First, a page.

Suggestions for Minimizing Chicken Feed Waste

Solutions for the Coop and Outdoor Feeders

Got chickens wasting their feed by scratching it out of the feeder? Not only is this costing  you money, but it’s also attracting rodents and wild birds.  This problem can be easily solved by hanging the feeder and placing something beneath it to catch what they scratch out. Simply pour the dropped feed back into the feeder when tending to your birds.

Saving Feed

Raise the coop feeder high enough to where the chickens have to climb up on something to reach it, this will eliminate shavings from getting in both the feeder and the container below.

The Outdoor Feeder

Keeping the feed in the feeder is your best defense against attracting wild birds. At night when the chickens are cooped for the night, cover the feeder.  The less feed scattered around the feeder the better. Something under the feeder will keep lost feed contained. Wild birds will always be a problem, but lets not offer them a feast 24 hours a day!  I like to make it hard for wild birds to find any food at all when the flock is cooped or the feeder is covered. If food isn’t plentiful, wild birds will go elsewhere.

 

If your birds are free roaming during the day, it’s okay to keep their feeder covered, and just give them access to it two or three times a day for an hour.

Tip: If you have wild birds sneaking in the coop and devouring feed, replace any chicken wire with hardware cloth.  Or, offset another layer of chicken wire over the existing. Sparrows can easily squeeze through chicken wire.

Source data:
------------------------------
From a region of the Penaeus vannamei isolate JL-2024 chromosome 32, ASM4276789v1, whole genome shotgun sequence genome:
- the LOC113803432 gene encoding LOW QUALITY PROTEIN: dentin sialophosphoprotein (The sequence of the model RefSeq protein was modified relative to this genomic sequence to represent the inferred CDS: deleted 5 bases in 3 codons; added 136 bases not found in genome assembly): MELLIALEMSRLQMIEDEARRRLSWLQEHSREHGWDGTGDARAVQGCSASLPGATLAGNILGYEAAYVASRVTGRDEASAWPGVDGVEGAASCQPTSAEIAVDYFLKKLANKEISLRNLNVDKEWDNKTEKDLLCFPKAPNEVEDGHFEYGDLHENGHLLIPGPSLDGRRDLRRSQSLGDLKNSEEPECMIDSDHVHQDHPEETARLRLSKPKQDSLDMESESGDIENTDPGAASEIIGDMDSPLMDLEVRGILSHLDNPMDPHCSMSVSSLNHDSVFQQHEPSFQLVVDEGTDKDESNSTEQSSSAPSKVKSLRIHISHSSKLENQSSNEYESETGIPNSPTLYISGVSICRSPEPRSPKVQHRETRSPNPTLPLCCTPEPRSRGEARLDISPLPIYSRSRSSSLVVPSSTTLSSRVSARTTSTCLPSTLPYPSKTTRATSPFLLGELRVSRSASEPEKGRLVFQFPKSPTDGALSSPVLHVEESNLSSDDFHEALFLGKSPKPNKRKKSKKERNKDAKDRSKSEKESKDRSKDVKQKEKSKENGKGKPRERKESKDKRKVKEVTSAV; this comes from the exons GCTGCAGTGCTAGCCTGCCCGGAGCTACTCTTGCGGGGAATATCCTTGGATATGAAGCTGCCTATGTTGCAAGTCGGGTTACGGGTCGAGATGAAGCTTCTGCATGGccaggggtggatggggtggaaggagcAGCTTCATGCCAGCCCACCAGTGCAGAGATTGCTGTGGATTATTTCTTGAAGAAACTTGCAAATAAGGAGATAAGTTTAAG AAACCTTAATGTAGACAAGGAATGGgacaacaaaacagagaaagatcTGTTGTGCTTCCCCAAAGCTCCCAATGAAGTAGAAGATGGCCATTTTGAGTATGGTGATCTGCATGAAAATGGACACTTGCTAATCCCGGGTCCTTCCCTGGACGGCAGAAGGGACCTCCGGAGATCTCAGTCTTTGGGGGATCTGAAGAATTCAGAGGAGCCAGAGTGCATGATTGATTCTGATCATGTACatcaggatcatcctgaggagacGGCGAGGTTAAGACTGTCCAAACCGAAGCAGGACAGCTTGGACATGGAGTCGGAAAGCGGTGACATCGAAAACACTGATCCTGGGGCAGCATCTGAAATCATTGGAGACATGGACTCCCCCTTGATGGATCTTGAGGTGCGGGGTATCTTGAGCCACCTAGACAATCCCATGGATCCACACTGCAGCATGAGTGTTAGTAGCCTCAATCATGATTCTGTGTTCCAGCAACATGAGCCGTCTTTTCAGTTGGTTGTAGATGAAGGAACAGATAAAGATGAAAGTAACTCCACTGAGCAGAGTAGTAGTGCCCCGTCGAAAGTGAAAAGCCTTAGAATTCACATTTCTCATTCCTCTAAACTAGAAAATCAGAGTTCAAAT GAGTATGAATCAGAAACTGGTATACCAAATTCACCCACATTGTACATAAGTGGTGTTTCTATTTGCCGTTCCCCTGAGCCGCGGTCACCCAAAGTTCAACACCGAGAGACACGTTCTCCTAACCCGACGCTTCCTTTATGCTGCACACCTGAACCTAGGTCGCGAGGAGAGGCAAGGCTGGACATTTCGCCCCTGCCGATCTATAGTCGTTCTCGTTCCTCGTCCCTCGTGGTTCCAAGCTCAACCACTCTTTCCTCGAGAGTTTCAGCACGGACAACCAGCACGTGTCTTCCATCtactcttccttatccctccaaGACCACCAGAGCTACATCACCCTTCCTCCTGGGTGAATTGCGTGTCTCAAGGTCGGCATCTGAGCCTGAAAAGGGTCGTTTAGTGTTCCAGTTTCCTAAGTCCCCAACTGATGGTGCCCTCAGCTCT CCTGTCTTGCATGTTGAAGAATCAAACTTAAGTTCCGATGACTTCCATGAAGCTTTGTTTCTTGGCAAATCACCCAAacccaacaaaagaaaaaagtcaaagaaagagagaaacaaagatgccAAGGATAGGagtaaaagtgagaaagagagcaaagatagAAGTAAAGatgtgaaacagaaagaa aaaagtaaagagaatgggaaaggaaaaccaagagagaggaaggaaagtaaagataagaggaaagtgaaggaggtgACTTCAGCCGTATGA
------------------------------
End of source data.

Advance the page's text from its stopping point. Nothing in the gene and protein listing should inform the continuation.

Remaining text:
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Trying theTreadle Feeder, Week 1

Local Built Chicken Feeder Fights the Battle of Feed Waste.

Sunday 5 pm

Finally an answer to my fight against the wild birds eating my chicken feed. I found what I think is called a Treadle feeder, a clever invention that only allows my chickens access to food when they step on a levered platform. The weight of the bird opens the lid allowing them to feast, and when they step off it closes.  Awesome! Except so far, mine won’t even go near it, let alone stand on it.

I called the manufacture of the feeder and was told they’ve sold over a hundred so far and nobody has yet to have a flock not use it, until mine of course.  The nice people who are building these feeders are from Cavecreek, Arizona, and are successfully selling them in a number of feed stores here in the Valley. I explained that it had been two days since I introduced the feeder to my birds and they still considered it a boogie man.

I felt bad watching them stare at it, and even worse knowing they were hungry, so I opened the box myself a few times to let them eat. That was a mistake, one that only prolonged the transition to the feeder.  Showing them how to use it seemed rather silly anyway, and useless I might add.  So, if there is such a thing as chicken training 101, I flunked.